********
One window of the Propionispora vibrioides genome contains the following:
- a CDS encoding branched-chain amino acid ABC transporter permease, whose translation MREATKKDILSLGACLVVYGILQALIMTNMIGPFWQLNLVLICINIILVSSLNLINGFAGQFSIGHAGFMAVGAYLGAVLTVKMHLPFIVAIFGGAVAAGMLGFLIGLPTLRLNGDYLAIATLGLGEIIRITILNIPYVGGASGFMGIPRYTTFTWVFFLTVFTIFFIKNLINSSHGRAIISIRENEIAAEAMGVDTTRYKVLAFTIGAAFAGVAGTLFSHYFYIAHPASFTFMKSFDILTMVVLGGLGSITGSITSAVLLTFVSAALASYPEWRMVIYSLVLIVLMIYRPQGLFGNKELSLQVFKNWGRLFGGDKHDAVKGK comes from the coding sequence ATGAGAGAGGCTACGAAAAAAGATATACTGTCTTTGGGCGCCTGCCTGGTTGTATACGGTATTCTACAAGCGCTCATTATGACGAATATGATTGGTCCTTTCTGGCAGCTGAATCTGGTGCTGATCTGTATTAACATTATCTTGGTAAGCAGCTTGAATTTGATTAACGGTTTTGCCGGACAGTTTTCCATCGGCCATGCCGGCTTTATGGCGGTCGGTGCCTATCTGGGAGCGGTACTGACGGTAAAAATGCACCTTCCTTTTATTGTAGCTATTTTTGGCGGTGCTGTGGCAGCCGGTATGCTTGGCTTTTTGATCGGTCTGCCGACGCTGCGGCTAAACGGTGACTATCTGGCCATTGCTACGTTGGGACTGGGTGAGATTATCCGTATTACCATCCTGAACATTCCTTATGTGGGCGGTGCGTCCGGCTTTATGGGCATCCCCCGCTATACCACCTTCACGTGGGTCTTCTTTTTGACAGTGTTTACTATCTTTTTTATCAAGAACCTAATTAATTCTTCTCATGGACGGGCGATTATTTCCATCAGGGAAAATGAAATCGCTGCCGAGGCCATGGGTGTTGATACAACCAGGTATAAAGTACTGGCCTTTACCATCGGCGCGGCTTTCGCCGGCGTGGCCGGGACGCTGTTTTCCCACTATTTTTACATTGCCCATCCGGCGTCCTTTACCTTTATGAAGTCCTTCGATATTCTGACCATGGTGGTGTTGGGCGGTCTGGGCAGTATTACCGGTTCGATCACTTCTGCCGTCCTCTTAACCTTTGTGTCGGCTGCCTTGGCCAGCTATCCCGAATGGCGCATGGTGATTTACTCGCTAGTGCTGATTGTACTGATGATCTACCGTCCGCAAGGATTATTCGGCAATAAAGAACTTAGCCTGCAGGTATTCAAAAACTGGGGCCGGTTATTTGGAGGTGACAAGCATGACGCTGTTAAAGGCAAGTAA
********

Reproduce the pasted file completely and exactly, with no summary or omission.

One window of the Propionispora vibrioides genome contains the following:
- a CDS encoding branched-chain amino acid ABC transporter permease, whose translation MREATKKDILSLGACLVVYGILQALIMTNMIGPFWQLNLVLICINIILVSSLNLINGFAGQFSIGHAGFMAVGAYLGAVLTVKMHLPFIVAIFGGAVAAGMLGFLIGLPTLRLNGDYLAIATLGLGEIIRITILNIPYVGGASGFMGIPRYTTFTWVFFLTVFTIFFIKNLINSSHGRAIISIRENEIAAEAMGVDTTRYKVLAFTIGAAFAGVAGTLFSHYFYIAHPASFTFMKSFDILTMVVLGGLGSITGSITSAVLLTFVSAALASYPEWRMVIYSLVLIVLMIYRPQGLFGNKELSLQVFKNWGRLFGGDKHDAVKGK comes from the coding sequence ATGAGAGAGGCTACGAAAAAAGATATACTGTCTTTGGGCGCCTGCCTGGTTGTATACGGTATTCTACAAGCGCTCATTATGACGAATATGATTGGTCCTTTCTGGCAGCTGAATCTGGTGCTGATCTGTATTAACATTATCTTGGTAAGCAGCTTGAATTTGATTAACGGTTTTGCCGGACAGTTTTCCATCGGCCATGCCGGCTTTATGGCGGTCGGTGCCTATCTGGGAGCGGTACTGACGGTAAAAATGCACCTTCCTTTTATTGTAGCTATTTTTGGCGGTGCTGTGGCAGCCGGTATGCTTGGCTTTTTGATCGGTCTGCCGACGCTGCGGCTAAACGGTGACTATCTGGCCATTGCTACGTTGGGACTGGGTGAGATTATCCGTATTACCATCCTGAACATTCCTTATGTGGGCGGTGCGTCCGGCTTTATGGGCATCCCCCGCTATACCACCTTCACGTGGGTCTTCTTTTTGACAGTGTTTACTATCTTTTTTATCAAGAACCTAATTAATTCTTCTCATGGACGGGCGATTATTTCCATCAGGGAAAATGAAATCGCTGCCGAGGCCATGGGTGTTGATACAACCAGGTATAAAGTACTGGCCTTTACCATCGGCGCGGCTTTCGCCGGCGTGGCCGGGACGCTGTTTTCCCACTATTTTTACATTGCCCATCCGGCGTCCTTTACCTTTATGAAGTCCTTCGATATTCTGACCATGGTGGTGTTGGGCGGTCTGGGCAGTATTACCGGTTCGATCACTTCTGCCGTCCTCTTAACCTTTGTGTCGGCTGCCTTGGCCAGCTATCCCGAATGGCGCATGGTGATTTACTCGCTAGTGCTGATTGTACTGATGATCTACCGTCCGCAAGGATTATTCGGCAATAAAGAACTTAGCCTGCAGGTATTCAAAAACTGGGGCCGGTTATTTGGAGGTGACAAGCATGACGCTGTTAAAGGCAAGTAA